Luis De Jesus Los Angeles is very pleased to announce our participation in The Armory Show 2020 with a solo presentation of new Flag Paintings by June Edmonds in the main Galleries section on Pier 94, Booth 827.
We are also thrilled to announce that June Edmonds has been shortlisted for the inaugural AWARE Prize. The Armory Show is partnering with the Paris nonprofit Archives of Women Artists: Research and Exhibitions (AWARE) which aims to highlight the contributions of women artists to 20th and 21st century art. The AWARE Prize will recognize the best booth dedicated to a solo presentation of a female artist, awarding $10,000 to the artist or her estate.
June Edmonds’s Flag Paintings explore the American flag as a malleable symbol of ideals and promises, and the alignment of multiple identities such as race, nationality, gender, or political leanings. Of critical importance, as well, is her interest in redefining traditional Western color theory. Exploring the psychological construct of skin color or tone through pattern and abstraction has proven to be a revealing gesture. Color associations can be connected to culturally symbolic imagery and emotion, and are thus able to communicate about power and systemic disenfranchisement.
Edmonds's Flag Paintings are created through methodically applied sculptural paint strokes in columns of varying widths. The titles of the paintings make direct allusion to lesser-known African Americans and their stories, and the palette is derived from the spectrum of black skin complexions, which in themselves embody the narrative of the global geopolitical diaspora of which American history is such a touchstone. They are vertically oriented as portraits because, as the artist says, they "stand for something" and directly express the degree to which the black body is actually the subject of the project.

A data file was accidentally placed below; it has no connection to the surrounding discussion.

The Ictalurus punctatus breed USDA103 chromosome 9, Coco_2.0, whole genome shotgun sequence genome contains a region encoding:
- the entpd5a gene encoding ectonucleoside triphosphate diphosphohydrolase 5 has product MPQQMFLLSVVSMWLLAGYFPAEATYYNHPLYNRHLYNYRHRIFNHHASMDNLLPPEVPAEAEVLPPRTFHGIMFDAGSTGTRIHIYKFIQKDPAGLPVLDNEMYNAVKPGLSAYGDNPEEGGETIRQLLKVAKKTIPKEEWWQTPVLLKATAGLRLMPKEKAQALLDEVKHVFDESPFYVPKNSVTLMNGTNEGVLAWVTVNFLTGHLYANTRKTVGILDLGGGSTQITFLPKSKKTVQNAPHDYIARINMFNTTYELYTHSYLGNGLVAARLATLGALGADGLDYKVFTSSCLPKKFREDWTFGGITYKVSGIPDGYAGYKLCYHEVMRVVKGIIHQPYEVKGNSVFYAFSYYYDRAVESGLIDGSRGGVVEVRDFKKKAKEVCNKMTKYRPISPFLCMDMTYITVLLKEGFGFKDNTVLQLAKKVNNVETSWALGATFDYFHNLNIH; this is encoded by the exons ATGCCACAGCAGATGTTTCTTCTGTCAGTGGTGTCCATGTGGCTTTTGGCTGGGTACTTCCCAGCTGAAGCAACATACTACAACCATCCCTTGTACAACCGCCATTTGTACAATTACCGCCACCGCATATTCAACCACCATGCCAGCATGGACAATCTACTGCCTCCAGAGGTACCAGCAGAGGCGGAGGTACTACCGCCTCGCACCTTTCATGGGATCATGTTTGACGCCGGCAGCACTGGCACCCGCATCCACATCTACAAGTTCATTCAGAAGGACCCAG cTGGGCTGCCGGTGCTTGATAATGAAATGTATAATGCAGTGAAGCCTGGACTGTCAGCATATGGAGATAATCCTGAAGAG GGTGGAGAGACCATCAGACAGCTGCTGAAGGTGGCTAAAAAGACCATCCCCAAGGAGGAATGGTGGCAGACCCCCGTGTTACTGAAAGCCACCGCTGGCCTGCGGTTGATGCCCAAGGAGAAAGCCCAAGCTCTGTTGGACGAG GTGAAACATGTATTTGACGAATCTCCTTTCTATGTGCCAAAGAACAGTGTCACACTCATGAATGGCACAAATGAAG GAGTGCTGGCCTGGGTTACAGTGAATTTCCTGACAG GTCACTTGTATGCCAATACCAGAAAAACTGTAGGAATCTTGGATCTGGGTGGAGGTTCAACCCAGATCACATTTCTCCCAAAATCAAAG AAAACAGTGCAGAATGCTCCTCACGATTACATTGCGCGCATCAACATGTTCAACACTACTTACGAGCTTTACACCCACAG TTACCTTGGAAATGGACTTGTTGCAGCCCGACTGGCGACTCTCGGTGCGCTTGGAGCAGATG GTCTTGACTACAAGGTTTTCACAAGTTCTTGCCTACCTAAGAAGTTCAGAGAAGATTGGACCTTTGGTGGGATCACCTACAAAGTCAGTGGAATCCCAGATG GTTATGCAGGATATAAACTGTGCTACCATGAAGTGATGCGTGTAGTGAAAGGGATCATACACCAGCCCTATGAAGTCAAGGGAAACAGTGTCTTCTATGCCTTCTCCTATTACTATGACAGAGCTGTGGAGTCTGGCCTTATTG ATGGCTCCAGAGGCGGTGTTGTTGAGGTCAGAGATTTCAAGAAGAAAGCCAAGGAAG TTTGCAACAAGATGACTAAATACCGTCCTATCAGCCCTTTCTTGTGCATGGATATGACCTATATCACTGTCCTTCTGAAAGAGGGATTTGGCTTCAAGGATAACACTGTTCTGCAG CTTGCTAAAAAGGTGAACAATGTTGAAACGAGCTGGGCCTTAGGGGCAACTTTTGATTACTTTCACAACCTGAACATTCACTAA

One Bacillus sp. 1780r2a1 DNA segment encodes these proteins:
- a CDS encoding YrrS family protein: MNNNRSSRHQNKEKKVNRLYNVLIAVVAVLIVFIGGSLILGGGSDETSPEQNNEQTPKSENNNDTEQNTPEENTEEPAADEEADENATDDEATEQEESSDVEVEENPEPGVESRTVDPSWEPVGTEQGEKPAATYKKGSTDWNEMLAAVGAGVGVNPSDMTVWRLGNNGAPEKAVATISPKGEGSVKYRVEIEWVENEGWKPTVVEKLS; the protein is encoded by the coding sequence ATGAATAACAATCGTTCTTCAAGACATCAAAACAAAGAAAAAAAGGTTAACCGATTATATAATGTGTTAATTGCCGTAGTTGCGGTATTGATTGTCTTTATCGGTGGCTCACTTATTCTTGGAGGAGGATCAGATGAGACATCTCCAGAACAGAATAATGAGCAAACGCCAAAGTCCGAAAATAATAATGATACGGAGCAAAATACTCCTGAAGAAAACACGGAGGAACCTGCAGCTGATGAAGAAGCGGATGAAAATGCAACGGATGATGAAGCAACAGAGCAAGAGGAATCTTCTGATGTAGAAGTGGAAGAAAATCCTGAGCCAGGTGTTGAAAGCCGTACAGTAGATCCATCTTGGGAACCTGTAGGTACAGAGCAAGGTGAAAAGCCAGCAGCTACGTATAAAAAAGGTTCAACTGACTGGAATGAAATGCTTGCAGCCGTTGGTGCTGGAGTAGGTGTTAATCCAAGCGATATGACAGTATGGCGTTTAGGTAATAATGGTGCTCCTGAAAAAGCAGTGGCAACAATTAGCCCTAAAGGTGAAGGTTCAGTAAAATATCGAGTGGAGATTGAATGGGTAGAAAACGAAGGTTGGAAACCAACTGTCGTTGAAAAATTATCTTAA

Among the paintings to be presented at The Armory Show are the Shadd Cary Flag and Capitol Chasm Flag. Mary Ann Shadd Cary was born a free African American woman in Wilmington, Delaware in 1823, and was an American and Canadian anti-slavery activist, journalist, publisher, teacher, and lawyer. She was the first Black woman publisher in North America and the first woman publisher in Canada. Shadd Cary was an abolitionist who became the first female African-American newspaper editor in North America when she edited The Provincial Freeman in 1853.
Press / VIP Preview:
Wednesday, March 4th, 12:00 to 8:00 p.m.
Open to the Public:
Thursday, March 5th, 12:00 to 8:00 p.m.
Friday, March 6th, 12:00 to 8:00 p.m.
Saturday, March 7th, 12:00 to 7:00 p.m.
Sunday, March 8th, 12:00 to 6:00 p.m.
Capitol Chasm Flag is named after Mary Eliza Church Terrell. Terrell was born on September 23, 1863 in Memphis, and was a well-known African American activist who championed civil rights and women's suffrage in the late 19th and 20th century. An Oberlin College graduate, Terrell was a founder and charter member of the NAACP. She said: "Surely nowhere in the world do oppression and persecution based solely on the color of the skin appear more hateful and hideous than in the capital of the United States, because the chasm between the principles upon which this Government was founded, in which it still professes to believe, and those which are daily practiced under the protection of the flag, yawn so wide and deep."
June Edmonds was born in 1959 in Los Angeles, where she lives and works. Edmonds received an MFA from Tyler School of Art in Philadelphia, a BA from San Diego State University, and also attended Skowhegan School of Painting and Sculpture in Skowhegan, ME. She is the recipient of a number of awards and residencies, including a 2018 City of Los Angeles Individual Artist Fellowship (COLA); California Arts Council Individual Artist Grant; Paducah Artist Residency in Kentucky; Helene Wurlitzer Foundation Artist Residency in Taos, NM; and Dorland Mountain Community Artist Residency in Temecula, CA.
Edmonds has exhibited widely at venues including the Davis Museum of Art, Wellesley College; California African American Museum, Los Angeles Municipal Art Gallery, Luckman Fine Art Gallery at CalState Los Angeles; Watts Tower Art Center in Los Angeles, Occidental College, Los Angeles; West Los Angeles College, Angels Gate Art Center in San Pedro, CA, and Manhattan Beach Art Center in Manhattan Beach, CA. Her work can be found in the collections of the Davis Museum of Art, Wellesley College, Wellesley, MA; California African American Museum, Los Angeles; Pizzuti Collection, Columbus, OH, and many prominent private collections throughout the U.S. Edmonds has completed several public art projects for the city of Los Angeles and the Department of Cultural Affairs, including a permanent installation at the MTA Pacific Station in Long Beach, CA.